Back in the dark ages of film, I carried several graduated neutral-density filters. They were both hard to pronounce and hard to use. First I had to decide which one to pull out—one, two, or three stops? Hard edge or soft? Then, after mounting one on the lens, I struggled to adjust it. The transition—the “graduated” part of the filter—could be almost impossible to see through the viewfinder. The light often vanished while I was still fiddling.
With my first digital camera I realized that graduated filters were no longer necessary. I could recreate the same effect in Photoshop, with more ease and control. And now the latest versions of Lightroom and Adobe Camera Raw even have built-in graduated filter tools. The photographs above show a before-and-after version done with Lightroom—original on the left, digital graduated filter applied on the right to lighten the foreground.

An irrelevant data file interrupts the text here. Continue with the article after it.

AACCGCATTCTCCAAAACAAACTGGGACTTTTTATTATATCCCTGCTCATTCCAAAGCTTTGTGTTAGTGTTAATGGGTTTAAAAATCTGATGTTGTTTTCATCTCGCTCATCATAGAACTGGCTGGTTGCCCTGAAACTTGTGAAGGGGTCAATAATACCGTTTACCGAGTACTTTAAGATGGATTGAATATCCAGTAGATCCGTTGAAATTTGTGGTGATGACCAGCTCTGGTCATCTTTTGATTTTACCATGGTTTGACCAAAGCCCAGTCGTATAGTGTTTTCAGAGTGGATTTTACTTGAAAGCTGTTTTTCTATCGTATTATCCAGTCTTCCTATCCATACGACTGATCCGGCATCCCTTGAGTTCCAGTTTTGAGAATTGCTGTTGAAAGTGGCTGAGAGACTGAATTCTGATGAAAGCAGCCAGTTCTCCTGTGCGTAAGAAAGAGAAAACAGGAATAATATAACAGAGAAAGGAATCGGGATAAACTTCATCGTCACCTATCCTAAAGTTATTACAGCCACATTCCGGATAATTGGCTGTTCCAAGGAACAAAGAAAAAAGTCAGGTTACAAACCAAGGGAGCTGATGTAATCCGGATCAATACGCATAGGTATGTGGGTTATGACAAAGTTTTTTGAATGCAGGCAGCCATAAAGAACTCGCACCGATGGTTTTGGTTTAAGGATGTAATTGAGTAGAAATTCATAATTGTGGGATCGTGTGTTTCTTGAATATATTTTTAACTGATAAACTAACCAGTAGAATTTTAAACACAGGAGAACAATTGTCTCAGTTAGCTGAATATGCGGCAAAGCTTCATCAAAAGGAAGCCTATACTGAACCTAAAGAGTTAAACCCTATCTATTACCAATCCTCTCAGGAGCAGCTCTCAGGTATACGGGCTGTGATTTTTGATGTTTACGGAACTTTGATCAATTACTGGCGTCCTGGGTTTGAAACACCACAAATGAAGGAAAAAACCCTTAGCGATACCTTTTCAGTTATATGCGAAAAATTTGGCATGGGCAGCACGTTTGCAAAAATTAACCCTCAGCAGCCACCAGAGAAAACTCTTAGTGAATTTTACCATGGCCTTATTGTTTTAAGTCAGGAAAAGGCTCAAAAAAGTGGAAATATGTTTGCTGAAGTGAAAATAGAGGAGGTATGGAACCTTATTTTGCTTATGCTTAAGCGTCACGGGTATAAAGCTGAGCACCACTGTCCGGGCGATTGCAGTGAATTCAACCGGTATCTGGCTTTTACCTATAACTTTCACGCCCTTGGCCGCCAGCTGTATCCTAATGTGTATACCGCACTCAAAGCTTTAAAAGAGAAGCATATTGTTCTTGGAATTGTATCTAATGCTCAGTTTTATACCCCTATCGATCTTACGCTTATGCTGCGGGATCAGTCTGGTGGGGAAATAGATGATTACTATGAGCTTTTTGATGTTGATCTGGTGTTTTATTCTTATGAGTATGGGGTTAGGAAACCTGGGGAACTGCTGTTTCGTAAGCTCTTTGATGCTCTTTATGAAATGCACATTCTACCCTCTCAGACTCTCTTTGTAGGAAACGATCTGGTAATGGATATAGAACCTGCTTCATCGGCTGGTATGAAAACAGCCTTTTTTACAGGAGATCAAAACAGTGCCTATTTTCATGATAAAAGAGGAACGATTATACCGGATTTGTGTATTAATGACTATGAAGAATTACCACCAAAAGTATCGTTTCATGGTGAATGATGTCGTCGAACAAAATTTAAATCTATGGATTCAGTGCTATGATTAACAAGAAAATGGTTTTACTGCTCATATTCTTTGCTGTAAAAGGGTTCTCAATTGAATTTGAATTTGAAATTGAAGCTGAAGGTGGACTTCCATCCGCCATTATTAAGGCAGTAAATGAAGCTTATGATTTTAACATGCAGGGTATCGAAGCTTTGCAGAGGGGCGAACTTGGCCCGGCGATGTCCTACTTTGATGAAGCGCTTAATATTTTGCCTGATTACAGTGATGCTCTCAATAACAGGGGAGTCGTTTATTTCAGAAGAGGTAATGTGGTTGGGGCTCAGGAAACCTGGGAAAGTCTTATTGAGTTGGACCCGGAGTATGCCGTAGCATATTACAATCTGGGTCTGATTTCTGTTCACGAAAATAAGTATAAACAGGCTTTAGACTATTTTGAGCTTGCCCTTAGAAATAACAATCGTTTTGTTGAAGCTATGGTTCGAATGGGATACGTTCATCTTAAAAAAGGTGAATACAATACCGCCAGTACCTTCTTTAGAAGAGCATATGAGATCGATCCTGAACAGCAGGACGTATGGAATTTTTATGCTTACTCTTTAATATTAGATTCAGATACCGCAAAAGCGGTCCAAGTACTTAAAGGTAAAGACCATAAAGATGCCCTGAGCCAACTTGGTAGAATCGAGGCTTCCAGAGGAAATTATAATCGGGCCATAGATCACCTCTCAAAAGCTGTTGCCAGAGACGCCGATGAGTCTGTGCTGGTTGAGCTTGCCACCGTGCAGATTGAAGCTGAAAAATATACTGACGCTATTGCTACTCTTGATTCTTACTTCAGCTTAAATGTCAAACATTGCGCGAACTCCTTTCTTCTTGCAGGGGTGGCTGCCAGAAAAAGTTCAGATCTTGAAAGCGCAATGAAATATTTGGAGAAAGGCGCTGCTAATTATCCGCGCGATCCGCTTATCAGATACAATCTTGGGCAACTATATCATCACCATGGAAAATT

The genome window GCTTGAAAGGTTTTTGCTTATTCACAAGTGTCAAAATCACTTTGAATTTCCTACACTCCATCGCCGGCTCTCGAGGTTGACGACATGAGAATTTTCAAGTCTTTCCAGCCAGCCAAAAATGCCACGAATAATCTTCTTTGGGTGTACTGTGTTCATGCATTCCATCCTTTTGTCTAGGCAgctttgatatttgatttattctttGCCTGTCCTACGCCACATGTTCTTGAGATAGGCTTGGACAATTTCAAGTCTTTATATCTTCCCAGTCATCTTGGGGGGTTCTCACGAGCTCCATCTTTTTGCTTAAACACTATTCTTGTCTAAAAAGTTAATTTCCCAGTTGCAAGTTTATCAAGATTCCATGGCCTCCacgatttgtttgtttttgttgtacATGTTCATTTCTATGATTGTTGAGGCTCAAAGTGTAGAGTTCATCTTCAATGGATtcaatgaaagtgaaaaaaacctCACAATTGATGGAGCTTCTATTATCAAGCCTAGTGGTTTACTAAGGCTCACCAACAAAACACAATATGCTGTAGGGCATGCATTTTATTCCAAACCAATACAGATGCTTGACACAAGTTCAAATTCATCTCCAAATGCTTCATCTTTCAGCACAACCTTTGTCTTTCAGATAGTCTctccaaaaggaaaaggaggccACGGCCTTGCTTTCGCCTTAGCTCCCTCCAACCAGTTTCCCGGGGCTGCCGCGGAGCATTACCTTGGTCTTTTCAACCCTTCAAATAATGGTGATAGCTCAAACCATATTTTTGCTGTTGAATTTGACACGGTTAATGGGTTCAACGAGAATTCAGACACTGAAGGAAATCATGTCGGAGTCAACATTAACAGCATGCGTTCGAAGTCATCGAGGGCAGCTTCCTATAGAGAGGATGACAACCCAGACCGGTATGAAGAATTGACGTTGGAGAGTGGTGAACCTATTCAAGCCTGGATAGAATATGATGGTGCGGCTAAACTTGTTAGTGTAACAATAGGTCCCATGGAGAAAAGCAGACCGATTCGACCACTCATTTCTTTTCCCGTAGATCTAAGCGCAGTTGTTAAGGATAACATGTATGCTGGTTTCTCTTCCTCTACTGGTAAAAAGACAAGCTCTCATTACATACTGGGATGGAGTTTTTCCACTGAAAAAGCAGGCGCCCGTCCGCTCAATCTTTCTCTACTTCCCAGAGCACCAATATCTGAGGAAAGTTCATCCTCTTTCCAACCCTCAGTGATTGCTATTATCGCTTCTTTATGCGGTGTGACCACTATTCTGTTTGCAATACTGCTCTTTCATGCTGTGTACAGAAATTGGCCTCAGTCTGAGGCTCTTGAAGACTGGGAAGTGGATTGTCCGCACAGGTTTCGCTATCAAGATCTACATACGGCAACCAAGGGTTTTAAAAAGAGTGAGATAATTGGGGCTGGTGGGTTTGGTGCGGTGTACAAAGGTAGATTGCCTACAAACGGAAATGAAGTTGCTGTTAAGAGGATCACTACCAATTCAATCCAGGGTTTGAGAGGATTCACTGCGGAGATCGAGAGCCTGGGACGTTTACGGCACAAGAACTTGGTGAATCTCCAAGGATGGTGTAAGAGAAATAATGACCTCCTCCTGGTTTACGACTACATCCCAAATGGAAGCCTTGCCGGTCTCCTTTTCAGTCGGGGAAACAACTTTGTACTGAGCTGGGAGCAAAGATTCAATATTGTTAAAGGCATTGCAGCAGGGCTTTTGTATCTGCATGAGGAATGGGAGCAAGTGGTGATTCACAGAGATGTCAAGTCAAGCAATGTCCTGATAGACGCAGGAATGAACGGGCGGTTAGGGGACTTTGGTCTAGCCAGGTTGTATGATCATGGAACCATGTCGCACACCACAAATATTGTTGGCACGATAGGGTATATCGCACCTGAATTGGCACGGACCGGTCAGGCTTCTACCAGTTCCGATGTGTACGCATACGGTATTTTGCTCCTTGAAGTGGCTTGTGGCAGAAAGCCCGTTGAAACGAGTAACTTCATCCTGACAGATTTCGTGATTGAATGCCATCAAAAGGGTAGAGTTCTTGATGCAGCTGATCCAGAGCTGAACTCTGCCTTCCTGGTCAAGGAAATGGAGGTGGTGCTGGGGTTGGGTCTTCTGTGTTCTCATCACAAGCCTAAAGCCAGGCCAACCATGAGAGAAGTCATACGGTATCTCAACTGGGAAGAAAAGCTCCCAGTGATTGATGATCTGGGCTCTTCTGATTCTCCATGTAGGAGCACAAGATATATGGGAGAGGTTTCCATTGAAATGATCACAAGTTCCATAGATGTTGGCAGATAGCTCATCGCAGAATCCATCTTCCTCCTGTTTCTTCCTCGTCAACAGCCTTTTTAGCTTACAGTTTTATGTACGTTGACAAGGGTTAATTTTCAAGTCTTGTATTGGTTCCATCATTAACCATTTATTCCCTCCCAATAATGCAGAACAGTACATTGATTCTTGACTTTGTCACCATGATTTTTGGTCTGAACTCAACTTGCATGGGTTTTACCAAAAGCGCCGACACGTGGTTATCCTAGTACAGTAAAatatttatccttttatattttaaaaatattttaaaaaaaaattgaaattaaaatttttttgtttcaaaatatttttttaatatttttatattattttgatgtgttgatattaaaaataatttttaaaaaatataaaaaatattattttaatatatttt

My latest article in the December issue of Digital Photo magazine (formerly PC Photo), titled Digital Graduated Filters, describes how to use the Graduated Filter tools in Lightroom and Camera Raw, plus how to achieve the same effect with Photoshop. The article isn't on the their web site, but you can find the magazine at newsstands now. I have a related article on my site with some, but not all, of the same material.